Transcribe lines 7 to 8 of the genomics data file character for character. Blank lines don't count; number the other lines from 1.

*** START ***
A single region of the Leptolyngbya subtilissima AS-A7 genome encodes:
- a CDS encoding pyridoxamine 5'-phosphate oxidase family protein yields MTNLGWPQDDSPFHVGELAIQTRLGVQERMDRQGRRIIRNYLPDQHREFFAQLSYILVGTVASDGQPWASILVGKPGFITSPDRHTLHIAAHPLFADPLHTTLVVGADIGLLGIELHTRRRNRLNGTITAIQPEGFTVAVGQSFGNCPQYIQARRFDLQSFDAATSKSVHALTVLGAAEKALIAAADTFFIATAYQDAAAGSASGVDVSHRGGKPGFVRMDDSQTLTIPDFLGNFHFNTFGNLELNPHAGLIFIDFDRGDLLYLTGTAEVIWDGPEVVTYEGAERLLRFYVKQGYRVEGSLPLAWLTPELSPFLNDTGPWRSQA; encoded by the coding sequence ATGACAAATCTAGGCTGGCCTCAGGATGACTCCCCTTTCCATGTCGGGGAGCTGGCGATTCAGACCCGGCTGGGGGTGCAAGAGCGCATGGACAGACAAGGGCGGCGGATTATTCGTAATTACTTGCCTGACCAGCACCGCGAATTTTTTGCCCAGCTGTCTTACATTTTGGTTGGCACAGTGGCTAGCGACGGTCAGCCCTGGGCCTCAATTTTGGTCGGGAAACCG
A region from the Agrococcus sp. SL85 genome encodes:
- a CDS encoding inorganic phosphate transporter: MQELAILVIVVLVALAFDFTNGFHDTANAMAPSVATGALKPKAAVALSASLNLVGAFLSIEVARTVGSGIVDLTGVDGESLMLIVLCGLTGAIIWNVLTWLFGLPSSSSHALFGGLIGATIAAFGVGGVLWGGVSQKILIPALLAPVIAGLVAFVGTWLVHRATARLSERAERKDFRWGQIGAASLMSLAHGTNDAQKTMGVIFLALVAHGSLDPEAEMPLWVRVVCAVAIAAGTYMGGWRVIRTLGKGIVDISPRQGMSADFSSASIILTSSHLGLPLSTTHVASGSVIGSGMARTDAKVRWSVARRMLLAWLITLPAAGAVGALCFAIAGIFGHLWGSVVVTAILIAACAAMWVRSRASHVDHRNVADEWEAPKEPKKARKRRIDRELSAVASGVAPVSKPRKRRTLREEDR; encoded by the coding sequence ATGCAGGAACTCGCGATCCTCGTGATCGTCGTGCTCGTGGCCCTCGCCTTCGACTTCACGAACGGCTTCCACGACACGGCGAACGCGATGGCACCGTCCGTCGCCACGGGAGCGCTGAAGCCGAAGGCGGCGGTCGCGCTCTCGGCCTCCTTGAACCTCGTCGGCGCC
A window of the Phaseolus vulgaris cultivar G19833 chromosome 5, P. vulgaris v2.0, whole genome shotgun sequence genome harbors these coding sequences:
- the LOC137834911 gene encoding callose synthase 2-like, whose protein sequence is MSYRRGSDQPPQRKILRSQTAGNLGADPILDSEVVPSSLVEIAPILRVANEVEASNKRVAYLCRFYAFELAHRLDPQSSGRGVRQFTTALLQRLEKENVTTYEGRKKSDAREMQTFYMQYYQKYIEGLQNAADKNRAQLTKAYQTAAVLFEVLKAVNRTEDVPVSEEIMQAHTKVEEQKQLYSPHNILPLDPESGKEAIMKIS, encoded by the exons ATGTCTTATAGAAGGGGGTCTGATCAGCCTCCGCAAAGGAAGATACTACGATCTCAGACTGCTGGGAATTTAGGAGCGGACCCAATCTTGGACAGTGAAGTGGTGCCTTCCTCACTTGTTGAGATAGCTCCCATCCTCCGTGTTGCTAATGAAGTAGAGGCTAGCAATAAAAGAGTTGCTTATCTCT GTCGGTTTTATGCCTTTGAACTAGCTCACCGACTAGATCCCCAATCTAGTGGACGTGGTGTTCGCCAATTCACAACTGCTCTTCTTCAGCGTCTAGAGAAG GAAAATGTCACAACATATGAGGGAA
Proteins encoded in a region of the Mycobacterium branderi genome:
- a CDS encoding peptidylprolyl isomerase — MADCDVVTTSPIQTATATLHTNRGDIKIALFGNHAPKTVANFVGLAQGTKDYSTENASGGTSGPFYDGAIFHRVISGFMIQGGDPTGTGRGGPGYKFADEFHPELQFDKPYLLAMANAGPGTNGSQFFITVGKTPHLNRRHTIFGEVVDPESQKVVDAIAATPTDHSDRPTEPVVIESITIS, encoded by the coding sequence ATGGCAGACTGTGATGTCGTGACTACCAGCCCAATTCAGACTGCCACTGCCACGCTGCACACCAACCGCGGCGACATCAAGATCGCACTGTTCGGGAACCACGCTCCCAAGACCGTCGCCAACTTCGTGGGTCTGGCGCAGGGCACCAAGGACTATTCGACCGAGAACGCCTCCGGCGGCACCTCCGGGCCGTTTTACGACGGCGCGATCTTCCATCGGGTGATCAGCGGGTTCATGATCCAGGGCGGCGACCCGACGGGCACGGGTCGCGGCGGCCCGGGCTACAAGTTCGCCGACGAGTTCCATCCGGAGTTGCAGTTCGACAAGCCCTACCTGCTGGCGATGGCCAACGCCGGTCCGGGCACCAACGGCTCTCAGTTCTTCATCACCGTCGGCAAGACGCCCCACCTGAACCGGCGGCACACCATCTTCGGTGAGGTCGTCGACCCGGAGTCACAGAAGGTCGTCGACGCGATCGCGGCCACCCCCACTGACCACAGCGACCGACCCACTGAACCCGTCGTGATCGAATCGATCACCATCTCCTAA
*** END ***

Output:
Proteins encoded in a region of the Mycobacterium branderi genome:
- a CDS encoding peptidylprolyl isomerase — MADCDVVTTSPIQTATATLHTNRGDIKIALFGNHAPKTVANFVGLAQGTKDYSTENASGGTSGPFYDGAIFHRVISGFMIQGGDPTGTGRGGPGYKFADEFHPELQFDKPYLLAMANAGPGTNGSQFFITVGKTPHLNRRHTIFGEVVDPESQKVVDAIAATPTDHSDRPTEPVVIESITIS, encoded by the coding sequence ATGGCAGACTGTGATGTCGTGACTACCAGCCCAATTCAGACTGCCACTGCCACGCTGCACACCAACCGCGGCGACATCAAGATCGCACTGTTCGGGAACCACGCTCCCAAGACCGTCGCCAACTTCGTGGGTCTGGCGCAGGGCACCAAGGACTATTCGACCGAGAACGCCTCCGGCGGCACCTCCGGGCCGTTTTACGACGGCGCGATCTTCCATCGGGTGATCAGCGGGTTCATGATCCAGGGCGGCGACCCGACGGGCACGGGTCGCGGCGGCCCGGGCTACAAGTTCGCCGACGAGTTCCATCCGGAGTTGCAGTTCGACAAGCCCTACCTGCTGGCGATGGCCAACGCCGGTCCGGGCACCAACGGCTCTCAGTTCTTCATCACCGTCGGCAAGACGCCCCACCTGAACCGGCGGCACACCATCTTCGGTGAGGTCGTCGACCCGGAGTCACAGAAGGTCGTCGACGCGATCGCGGCCACCCCCACTGACCACAGCGACCGACCCACTGAACCCGTCGTGATCGAATCGATCACCATCTCCTAA